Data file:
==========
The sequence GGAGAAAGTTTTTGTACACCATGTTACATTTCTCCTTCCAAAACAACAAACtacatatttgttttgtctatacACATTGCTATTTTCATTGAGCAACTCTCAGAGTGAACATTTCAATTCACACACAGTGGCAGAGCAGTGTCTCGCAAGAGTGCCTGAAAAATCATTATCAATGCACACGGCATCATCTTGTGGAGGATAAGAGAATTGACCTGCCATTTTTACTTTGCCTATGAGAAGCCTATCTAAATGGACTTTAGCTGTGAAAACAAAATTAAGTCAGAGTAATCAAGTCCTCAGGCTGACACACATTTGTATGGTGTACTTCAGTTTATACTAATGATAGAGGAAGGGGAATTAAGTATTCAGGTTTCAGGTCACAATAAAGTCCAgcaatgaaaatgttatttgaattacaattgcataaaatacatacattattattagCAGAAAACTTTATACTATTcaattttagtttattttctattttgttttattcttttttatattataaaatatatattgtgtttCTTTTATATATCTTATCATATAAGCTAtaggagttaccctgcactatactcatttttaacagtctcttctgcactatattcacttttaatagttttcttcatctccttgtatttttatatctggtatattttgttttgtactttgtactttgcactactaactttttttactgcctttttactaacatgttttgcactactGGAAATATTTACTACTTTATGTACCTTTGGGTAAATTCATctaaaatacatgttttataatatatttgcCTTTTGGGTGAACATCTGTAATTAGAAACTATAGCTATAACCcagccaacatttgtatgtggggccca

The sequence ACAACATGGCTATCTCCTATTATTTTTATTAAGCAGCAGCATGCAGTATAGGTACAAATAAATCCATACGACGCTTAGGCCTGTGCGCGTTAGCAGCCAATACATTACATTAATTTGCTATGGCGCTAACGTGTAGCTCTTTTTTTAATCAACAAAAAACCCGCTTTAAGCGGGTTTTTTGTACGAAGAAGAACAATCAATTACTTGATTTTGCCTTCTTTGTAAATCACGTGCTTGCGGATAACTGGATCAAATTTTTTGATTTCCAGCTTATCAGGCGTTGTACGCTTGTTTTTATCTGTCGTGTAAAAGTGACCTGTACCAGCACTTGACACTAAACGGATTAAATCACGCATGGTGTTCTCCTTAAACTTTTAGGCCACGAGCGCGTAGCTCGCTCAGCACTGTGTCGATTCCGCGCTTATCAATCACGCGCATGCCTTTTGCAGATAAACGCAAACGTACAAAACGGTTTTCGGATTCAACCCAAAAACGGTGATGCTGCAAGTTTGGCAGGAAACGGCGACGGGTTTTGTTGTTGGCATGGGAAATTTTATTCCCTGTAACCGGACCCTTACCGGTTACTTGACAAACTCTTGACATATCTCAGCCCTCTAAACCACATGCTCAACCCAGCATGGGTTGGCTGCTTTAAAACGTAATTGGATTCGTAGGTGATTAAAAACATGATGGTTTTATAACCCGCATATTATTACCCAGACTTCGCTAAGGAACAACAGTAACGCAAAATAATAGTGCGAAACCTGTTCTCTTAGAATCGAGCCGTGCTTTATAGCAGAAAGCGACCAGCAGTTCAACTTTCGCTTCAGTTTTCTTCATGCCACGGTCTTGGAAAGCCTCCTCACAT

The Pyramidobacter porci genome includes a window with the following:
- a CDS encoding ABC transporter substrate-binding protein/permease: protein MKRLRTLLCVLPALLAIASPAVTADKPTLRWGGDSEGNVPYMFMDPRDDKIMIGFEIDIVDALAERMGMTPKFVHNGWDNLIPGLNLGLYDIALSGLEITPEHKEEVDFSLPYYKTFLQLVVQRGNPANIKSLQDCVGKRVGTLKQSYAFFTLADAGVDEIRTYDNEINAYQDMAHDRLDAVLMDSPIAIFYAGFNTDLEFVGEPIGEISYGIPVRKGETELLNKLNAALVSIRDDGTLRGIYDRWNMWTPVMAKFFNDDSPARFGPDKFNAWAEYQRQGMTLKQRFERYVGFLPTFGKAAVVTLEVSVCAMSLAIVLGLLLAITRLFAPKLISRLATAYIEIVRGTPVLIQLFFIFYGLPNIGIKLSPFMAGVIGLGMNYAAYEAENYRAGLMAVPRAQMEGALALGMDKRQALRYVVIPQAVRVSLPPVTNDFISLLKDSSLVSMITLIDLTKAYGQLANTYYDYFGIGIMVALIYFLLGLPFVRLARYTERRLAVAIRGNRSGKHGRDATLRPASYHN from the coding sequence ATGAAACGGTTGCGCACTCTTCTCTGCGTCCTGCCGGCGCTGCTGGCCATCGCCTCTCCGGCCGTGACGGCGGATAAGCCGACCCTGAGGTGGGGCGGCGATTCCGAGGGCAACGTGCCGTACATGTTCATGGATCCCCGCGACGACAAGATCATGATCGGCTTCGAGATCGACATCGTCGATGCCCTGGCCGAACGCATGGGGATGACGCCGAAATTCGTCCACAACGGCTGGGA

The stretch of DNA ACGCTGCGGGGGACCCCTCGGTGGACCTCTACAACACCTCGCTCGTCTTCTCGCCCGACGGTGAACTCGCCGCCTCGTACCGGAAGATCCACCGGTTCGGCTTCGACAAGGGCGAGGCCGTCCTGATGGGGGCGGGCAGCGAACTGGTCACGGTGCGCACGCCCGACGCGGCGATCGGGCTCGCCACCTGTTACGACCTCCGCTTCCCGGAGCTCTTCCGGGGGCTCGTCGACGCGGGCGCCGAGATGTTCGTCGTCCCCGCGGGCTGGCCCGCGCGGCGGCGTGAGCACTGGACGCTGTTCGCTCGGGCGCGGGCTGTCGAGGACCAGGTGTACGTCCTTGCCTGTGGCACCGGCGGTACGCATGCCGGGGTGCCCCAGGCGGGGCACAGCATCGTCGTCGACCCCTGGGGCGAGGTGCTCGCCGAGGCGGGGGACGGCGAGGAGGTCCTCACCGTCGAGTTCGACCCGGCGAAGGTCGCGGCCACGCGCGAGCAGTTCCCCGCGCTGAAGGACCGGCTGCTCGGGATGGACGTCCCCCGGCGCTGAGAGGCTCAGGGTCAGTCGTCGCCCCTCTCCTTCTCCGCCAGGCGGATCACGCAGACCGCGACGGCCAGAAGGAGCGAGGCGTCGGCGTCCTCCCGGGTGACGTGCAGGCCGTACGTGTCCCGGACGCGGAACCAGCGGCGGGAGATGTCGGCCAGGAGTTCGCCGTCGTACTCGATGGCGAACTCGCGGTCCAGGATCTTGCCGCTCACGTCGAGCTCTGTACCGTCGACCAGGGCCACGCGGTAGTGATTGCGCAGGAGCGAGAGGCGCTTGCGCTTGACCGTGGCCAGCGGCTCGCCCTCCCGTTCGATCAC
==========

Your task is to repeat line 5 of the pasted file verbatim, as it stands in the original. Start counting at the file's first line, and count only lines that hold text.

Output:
The stretch of DNA ACGCTGCGGGGGACCCCTCGGTGGACCTCTACAACACCTCGCTCGTCTTCTCGCCCGACGGTGAACTCGCCGCCTCGTACCGGAAGATCCACCGGTTCGGCTTCGACAAGGGCGAGGCCGTCCTGATGGGGGCGGGCAGCGAACTGGTCACGGTGCGCACGCCCGACGCGGCGATCGGGCTCGCCACCTGTTACGACCTCCGCTTCCCGGAGCTCTTCCGGGGGCTCGTCGACGCGGGCGCCGAGATGTTCGTCGTCCCCGCGGGCTGGCCCGCGCGGCGGCGTGAGCACTGGACGCTGTTCGCTCGGGCGCGGGCTGTCGAGGACCAGGTGTACGTCCTTGCCTGTGGCACCGGCGGTACGCATGCCGGGGTGCCCCAGGCGGGGCACAGCATCGTCGTCGACCCCTGGGGCGAGGTGCTCGCCGAGGCGGGGGACGGCGAGGAGGTCCTCACCGTCGAGTTCGACCCGGCGAAGGTCGCGGCCACGCGCGAGCAGTTCCCCGCGCTGAAGGACCGGCTGCTCGGGATGGACGTCCCCCGGCGCTGAGAGGCTCAGGGTCAGTCGTCGCCCCTCTCCTTCTCCGCCAGGCGGATCACGCAGACCGCGACGGCCAGAAGGAGCGAGGCGTCGGCGTCCTCCCGGGTGACGTGCAGGCCGTACGTGTCCCGGACGCGGAACCAGCGGCGGGAGATGTCGGCCAGGAGTTCGCCGTCGTACTCGATGGCGAACTCGCGGTCCAGGATCTTGCCGCTCACGTCGAGCTCTGTACCGTCGACCAGGGCCACGCGGTAGTGATTGCGCAGGAGCGAGAGGCGCTTGCGCTTGACCGTGGCCAGCGGCTCGCCCTCCCGTTCGATCAC